Species Native to Missouri
Common Name: partridge berry
Type: Broadleaf evergreen
Native Range: North America
Zone: 3 to 8
Height: 0.00 to 0.25 feet
Spread: 0.50 to 1.00 feet
Bloom Time: May to July
Bloom Description: White
Sun: Part shade to full shade
Suggested Use: Ground Cover, Naturalize
Flower: Showy, Fragrant
Fruit: Showy, Edible
Other: Winter Interest
Tolerate: Heavy Shade, Dry Soil
Best grown in organically rich, medium moisture, well-drained soils in part shade to full shade. Tolerates some drought, but best with consistent watering. Stems will root at the nodes to form colonies in optimum growing conditions. Plantings are sometimes difficult to establish.
Mitchella repens, commonly called partridge berry (also partridgeberry), is an herbaceous, woodland, mat-forming, evergreen perennial that is indigenous to eastern North America. In Missouri, it is native to sandy soils around bluff ledges, bogs and stream banks and in low moist woods in the southeastern part of the state (Steyermark). This is a prostrate plant that reaches only 2” tall, but will spread by trailing stems to 12” wide or more. Oval to round, glossy, dark green leaves (to 3/4” long) with whitish veins appear in pairs along the stems. Fragrant, four-lobed, funnel-shaped, white flowers (to 1/2” long) are lightly flushed with pink. Flowers bloom in spring in pairs mostly at the stem ends. Flowers are subsequently followed by round, bright red berries that typically ripen in late summer. A pair of flowers yields one berry, hence the additional common name of twin berry for this plant. Berries are edible, but rather tasteless. Berries often persist on the plants throughout winter.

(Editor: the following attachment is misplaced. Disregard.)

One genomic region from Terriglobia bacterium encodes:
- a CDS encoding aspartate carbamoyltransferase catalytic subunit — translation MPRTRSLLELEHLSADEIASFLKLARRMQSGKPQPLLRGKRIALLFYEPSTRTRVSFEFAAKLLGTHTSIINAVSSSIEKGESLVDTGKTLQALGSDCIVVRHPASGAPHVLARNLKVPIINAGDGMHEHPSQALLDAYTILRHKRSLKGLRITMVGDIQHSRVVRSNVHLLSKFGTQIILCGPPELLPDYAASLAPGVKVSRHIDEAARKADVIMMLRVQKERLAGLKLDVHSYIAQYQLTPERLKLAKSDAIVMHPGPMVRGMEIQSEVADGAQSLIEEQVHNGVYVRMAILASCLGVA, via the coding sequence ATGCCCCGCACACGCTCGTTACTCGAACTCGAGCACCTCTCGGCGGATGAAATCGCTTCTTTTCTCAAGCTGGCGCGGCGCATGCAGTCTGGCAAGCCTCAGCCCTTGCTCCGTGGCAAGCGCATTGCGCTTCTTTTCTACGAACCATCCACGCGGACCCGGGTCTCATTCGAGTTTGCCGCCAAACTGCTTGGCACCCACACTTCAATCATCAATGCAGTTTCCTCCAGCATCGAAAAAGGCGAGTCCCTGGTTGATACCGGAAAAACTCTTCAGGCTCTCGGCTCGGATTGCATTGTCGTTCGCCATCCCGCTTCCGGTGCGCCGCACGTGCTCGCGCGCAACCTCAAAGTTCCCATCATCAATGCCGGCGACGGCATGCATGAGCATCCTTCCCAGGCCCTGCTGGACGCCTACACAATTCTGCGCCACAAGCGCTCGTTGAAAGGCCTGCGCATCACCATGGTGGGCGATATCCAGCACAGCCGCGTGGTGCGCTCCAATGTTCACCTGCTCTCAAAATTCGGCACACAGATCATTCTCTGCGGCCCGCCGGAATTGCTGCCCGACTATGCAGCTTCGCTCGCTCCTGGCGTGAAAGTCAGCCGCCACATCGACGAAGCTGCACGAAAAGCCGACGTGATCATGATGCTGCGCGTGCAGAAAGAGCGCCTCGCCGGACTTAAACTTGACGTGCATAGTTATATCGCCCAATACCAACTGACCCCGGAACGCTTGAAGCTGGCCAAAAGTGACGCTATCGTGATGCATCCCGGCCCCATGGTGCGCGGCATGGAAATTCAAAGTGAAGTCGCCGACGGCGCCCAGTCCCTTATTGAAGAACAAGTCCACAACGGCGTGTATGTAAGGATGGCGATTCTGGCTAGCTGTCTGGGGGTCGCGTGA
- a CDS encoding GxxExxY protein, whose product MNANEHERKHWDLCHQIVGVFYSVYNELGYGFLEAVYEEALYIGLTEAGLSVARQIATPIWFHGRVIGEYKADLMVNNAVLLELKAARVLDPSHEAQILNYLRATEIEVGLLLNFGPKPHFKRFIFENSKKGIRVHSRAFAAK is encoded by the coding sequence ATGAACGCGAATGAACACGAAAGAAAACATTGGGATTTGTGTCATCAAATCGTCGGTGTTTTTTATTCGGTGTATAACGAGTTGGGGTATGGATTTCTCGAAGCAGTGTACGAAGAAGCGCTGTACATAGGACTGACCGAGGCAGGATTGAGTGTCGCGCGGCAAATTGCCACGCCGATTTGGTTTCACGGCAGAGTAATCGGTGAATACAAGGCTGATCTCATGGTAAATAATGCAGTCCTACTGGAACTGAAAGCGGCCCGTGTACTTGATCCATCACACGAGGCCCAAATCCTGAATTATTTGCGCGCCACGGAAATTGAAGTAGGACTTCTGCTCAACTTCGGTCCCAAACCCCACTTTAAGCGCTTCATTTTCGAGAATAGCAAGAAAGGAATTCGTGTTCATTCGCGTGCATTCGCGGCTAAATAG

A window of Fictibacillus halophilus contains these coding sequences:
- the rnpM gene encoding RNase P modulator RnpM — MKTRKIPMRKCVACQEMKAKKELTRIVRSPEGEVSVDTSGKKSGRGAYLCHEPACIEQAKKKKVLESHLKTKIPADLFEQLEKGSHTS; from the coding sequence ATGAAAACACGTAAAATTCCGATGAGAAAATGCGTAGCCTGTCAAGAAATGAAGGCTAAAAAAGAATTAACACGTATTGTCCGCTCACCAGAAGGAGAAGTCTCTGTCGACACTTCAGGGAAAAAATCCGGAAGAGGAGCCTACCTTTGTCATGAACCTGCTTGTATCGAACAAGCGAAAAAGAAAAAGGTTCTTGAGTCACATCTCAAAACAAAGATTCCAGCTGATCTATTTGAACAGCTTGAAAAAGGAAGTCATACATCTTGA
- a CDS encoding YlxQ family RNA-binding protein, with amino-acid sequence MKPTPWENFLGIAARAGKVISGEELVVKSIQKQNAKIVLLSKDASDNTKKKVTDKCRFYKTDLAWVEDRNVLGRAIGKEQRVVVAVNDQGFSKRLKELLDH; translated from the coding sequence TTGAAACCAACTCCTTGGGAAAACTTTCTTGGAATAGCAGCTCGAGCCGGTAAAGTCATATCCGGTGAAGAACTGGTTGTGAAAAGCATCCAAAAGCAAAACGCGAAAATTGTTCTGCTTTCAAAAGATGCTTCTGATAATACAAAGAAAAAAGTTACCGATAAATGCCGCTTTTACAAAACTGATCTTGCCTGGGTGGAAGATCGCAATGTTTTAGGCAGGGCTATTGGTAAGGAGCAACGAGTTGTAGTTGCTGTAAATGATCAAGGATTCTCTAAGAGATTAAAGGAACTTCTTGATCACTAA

Genus name honors John Mitchell (1711-1768), physician of Virginia, born in Lancaster county, who was a correspondent of Linnaeus.
Specific epithet means creeping.
No frequently occurring insect or disease problems.
An evergreen ground cover that displays interesting foliage, flowers and fruit. Plant in woodland/shade gardens, under trees and in part shade areas of border fronts and rock gardens. Also effective around small ponds. Many gardeners believe this ground cover is not appropriately aggressive for large areas and is best grown in smaller sites.